Chocolate, who can resist it, especially at Christmas when stores are almost bursting at the seams with such a huge variety in all shapes and sizes, a feast for the eyes even? But who were those Yorkshire people who had the foresight and the ‘nouse’ as they say here in Yorkshire, to bring this product to us?

■ Henry Isaac Rowntree


Well, one was Henry Isaac Rowntree arguably the most famous, born in York in 1837. His father had set up a grocer’s shop ten years earlier in the city, but Henry realised that he wouldn’t inherit the business, so he decided on an apprenticeship with the Tuke family whose business dealt in tea, cocoa and coffee, set up by Mary Tuke in 1725.

Rowntree’s was founded in 1862 when Henry Rowntree acquired the cocoa part of Tuke’s business, but he wasn’t the ‘sharpest knife in the drawer’ as far as business and money was concerned and he nearly went bankrupt. In 1869 his brother Joseph was called in to sort out the business and rescue it. He began working with Henry at his works on Tanner’s Moat by the River Ouse in that year.

The great thing about all this was the fact that the staff ‘mucked’ in together to keep it going. In 1883 Henry Rowntree died leaving the business to Joseph to expand, buying land in 1890 to build a factory on Haxby Road, York. By 1935, perhaps their most famous product was Kit Kat then known as Chocolate Crisp and of course Smarties which had evolved having been around since 1882.

Other products included ‘Black Magic’,’ ‘Aero’ and numerous other confectionary. Joseph Rowntree died in 1925, and in 1988 the company was swallowed up by Nestlé.


Joseph Terry was another of York’s chocolate pioneers. He was born in Pocklington in 1793 later becoming an apprentice apothecary in Stonegate. During this time, he met and later married Harriet Atkinson in 1823. Harriet was related to Robert Berry who had a small confectionary business running since 1767 (hence the date on your box of All Gold). Joseph Terry left his business and went into partnership with Berry in St Helen’s Square.

Not long after this, Robert Berry died, and his son joined the business which amusingly became known as ‘Terry and Berry’. This partnership didn’t last however, as Joseph found himself alone in the business and by the time of his death in 1850, the name ‘Terry’s’ had become famous throughout the country.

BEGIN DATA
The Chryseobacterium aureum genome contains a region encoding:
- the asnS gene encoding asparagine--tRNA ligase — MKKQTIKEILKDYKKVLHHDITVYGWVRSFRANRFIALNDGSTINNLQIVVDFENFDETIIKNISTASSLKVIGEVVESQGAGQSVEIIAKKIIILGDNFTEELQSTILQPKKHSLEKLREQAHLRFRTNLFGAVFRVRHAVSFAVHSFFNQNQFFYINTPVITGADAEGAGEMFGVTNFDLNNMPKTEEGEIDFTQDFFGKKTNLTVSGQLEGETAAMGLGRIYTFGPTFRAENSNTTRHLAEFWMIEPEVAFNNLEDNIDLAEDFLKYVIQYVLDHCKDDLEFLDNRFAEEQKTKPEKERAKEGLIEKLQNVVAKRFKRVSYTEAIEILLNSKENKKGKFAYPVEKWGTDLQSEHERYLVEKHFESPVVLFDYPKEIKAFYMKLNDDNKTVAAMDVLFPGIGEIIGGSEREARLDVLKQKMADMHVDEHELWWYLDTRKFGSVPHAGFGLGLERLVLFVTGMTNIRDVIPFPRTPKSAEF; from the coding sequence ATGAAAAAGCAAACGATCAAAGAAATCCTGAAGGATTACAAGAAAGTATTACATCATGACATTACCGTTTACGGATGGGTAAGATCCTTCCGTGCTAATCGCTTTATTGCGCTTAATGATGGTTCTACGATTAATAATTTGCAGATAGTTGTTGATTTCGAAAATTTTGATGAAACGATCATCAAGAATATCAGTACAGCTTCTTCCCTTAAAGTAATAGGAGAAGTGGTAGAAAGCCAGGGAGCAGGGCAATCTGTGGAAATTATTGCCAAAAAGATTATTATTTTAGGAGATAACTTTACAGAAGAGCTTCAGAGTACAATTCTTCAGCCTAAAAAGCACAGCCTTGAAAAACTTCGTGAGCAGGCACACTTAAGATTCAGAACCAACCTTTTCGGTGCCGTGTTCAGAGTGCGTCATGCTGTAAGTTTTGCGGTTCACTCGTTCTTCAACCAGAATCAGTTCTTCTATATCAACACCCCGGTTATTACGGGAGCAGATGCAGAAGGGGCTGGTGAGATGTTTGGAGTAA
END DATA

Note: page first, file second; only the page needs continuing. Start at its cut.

Some of ‘Terry’s’ delights were the ‘Dessert Chocolate Apple in 1926, ‘All Gold,’ introduced in 1931, and the legendary ‘Chocolate Orange’.


Mackintosh’s Celebrated Toffee started its sweet life in 1890 in a pastry shop in Halifax run by John Mackintosh and his wife Violet. Six years later he had become so successful that he self-styled himself as the ‘Toffee King’ introducing the products to America in the 1920s telling them that:

“I am John Mackintosh the ‘Toffee King, Sovereign of Pleasure, Emperor of Joy. My old English candy tickles my millions of subjects…I was crowned by the lovers of good things to eat…I am the world’s largest consumer of butter, my own herd of prize cattle graze on the Yorkshire hills. I buy sugar by the trainload. I am John Mackintosh, Toffee King of England and I rule alone.”

After the death of John Mackintosh in 1920, his son Harold took over the business, and over the years, Mackintosh’s manufactured several different products, but possibly the most famous was ‘Quality Street,’ with that famous picture on the packaging of the sweets, the soldier and his lady-friend. Mackintosh placed an advertisement in the Daily Mail on the 2nd of May 1936 depicting ‘Miss Sweetly trying to tempt ‘Major Quality’ with a tin of the sweets:

“Sweets to the sweet Miss Sweetly,” asks the Major, to which she replies, “spare my blushes Major Quality, feast your eyes rather on this array of toffees and chocolates…’tis the most momentous thing that has yet happened in the world of other things.” She gives him a ‘toffee cream brazil’ which he declares “a veritable triumph!”

The name ‘Quality Street’ was taken from a play of the same name by the creator of Peter Pan, J.M Barrie. The two characters on the tins, Major Quality and Miss Sweetly were based on two of the main players, Valentine Brown and Phoebe Throssell. In 1969, Mackintosh was taken over by Rowntree and later in 1988, Nestlé took over.

So, come Christmas morning, try to remember the ‘pioneers’ of this wonderful industry and imagine Christmas without a ‘stash’ of chocolate. Doesn’t bear thinking about, does it?


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